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The Asteroid-impact Theory, The Great Ice Age, The Current Mass Extinction

Extinction is the death of all members of a species and thus, of the species itself. Extinction may occur as a result of environmental changes (natural or human-caused) or competition from other organisms. A species confronted by environmental change or competitors may (1) adapt behaviorally (e.g., shift to a different diet), (2) adapt by evolving new characteristics, or (3) die out. At the present time, human impact on the environment is the leading cause of extinction. Habitat destruction by development and resource extraction, hunting, pollution, and the introduction of alien species into environments formerly inaccessible to them are causing the greatest burst of extinctions in at least 65 million years.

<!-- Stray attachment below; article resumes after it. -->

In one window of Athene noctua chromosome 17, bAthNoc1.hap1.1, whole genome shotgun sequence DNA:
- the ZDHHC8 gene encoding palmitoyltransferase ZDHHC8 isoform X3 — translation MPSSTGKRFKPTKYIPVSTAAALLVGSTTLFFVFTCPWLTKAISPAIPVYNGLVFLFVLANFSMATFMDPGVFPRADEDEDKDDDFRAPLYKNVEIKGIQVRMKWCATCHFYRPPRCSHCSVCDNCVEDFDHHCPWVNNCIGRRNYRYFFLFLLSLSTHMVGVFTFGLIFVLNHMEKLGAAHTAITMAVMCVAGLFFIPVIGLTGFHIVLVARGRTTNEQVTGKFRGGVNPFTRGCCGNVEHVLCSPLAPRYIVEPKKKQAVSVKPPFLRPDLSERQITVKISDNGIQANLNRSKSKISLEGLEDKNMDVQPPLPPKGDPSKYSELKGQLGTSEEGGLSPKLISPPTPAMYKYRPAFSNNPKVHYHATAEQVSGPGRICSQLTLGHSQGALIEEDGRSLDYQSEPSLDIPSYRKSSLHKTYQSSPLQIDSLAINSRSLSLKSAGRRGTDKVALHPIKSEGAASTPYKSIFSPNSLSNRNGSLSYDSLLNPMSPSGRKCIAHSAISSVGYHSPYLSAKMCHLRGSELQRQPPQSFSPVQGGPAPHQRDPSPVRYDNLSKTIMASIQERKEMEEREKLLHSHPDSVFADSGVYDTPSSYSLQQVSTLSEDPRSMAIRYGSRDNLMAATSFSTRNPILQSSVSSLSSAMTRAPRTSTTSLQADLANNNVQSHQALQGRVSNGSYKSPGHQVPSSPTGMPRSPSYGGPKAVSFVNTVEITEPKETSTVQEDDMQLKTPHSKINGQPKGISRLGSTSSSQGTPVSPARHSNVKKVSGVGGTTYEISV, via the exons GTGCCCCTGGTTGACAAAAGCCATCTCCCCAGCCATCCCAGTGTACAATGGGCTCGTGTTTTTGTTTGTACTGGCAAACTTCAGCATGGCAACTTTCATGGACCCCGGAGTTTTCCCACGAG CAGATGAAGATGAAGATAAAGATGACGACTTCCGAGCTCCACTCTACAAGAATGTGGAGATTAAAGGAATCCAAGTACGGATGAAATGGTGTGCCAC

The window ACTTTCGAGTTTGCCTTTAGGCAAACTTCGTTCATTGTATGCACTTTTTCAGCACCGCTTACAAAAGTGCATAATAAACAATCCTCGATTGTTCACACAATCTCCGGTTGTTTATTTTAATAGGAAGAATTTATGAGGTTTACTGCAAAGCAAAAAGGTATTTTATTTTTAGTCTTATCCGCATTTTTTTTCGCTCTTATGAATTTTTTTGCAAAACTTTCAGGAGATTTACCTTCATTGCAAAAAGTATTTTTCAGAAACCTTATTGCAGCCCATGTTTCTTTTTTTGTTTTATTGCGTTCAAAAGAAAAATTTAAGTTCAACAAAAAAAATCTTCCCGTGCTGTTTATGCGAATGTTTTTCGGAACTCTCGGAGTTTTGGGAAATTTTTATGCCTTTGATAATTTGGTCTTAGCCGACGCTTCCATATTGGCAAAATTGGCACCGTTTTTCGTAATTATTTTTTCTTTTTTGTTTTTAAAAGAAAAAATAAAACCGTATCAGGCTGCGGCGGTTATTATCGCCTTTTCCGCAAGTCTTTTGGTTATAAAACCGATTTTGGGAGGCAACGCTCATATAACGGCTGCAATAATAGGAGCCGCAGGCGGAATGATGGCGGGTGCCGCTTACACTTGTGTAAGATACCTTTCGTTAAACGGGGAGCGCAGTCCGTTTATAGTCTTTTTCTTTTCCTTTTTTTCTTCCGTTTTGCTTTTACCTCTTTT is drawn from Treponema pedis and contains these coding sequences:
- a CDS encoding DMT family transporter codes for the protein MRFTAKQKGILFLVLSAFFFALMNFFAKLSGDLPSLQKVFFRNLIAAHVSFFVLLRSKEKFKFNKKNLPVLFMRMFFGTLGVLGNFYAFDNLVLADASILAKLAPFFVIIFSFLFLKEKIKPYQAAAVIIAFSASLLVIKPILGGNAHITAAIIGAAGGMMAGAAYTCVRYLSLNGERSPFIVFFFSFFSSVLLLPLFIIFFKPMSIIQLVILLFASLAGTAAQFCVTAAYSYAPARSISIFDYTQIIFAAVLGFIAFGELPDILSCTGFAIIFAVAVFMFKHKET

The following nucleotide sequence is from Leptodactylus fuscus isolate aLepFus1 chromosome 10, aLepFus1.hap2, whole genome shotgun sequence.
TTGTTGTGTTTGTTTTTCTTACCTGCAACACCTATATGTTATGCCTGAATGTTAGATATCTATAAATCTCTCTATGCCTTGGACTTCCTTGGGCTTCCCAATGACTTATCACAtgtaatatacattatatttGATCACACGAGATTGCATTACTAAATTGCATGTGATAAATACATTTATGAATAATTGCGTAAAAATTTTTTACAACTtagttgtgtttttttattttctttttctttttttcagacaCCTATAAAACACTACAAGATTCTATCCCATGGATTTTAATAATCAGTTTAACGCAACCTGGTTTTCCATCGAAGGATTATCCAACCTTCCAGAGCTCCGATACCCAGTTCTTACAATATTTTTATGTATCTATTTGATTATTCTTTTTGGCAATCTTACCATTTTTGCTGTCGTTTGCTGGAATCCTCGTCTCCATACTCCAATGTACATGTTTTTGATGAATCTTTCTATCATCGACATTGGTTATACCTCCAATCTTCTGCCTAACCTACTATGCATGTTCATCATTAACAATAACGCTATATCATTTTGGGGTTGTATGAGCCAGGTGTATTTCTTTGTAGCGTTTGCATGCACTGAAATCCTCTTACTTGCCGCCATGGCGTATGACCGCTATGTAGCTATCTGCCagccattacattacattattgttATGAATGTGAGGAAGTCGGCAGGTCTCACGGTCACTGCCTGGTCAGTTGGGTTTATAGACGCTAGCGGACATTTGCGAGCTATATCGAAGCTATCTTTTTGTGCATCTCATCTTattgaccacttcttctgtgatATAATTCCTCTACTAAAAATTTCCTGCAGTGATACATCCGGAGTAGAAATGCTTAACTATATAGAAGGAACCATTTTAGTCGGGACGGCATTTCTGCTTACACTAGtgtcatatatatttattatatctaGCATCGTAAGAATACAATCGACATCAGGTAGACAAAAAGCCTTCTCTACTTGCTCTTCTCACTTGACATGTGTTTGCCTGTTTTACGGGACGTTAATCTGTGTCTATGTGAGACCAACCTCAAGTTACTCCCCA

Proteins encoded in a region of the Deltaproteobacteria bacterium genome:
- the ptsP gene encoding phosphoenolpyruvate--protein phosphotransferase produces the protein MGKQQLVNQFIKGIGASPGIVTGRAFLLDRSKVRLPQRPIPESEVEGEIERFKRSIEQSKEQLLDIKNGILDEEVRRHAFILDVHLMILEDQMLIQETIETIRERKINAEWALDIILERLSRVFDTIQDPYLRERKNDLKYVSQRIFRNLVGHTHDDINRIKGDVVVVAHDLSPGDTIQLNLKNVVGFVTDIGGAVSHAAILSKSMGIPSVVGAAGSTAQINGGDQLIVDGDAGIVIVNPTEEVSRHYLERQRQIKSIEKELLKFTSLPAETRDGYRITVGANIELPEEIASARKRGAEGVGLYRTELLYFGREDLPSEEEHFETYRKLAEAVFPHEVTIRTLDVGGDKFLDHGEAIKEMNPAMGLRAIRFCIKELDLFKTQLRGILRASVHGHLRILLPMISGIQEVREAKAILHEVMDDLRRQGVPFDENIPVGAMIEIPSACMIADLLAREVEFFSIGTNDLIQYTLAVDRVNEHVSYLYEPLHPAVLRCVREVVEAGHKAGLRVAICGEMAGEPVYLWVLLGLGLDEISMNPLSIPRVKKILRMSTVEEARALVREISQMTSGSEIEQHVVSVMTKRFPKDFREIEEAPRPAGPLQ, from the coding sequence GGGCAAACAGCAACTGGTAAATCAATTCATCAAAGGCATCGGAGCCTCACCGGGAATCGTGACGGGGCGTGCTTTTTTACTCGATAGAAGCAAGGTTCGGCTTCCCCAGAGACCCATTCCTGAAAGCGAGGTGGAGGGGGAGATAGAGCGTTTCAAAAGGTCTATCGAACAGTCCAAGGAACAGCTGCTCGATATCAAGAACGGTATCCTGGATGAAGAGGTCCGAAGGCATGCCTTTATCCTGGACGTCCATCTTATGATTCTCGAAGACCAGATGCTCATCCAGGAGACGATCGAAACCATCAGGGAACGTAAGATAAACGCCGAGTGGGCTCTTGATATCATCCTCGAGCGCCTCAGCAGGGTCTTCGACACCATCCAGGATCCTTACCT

Extinction as such is a normal event; the great majority of all plant and animal species that have ever lived are now extinct. Extinction has always occurred at a fluctuating background rate. However, the fossil record also reveals a number of exceptional mass-extinction events, each involving the simultaneous or near-simultaneous disappearance of thousands of species of animals, plants, and microorganisms: five major mass extinctions, and about 20 minor ones, have occurred over the past 540 million years. The extinctions that occurred some 225 million years ago, at the end of the Permian period (the most severe of all mass extinctions, wiping out, for example, over 90% of shallow-water marine species), and some 65 million years ago, at the end of the Cretaceous period, are particularly well known. Almost half of all known species disappeared in the Cretaceous extinction, including all remaining dinosaurs and many marine animals.

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Science EncyclopediaScience & Philosophy: Evolution to Ferrocyanide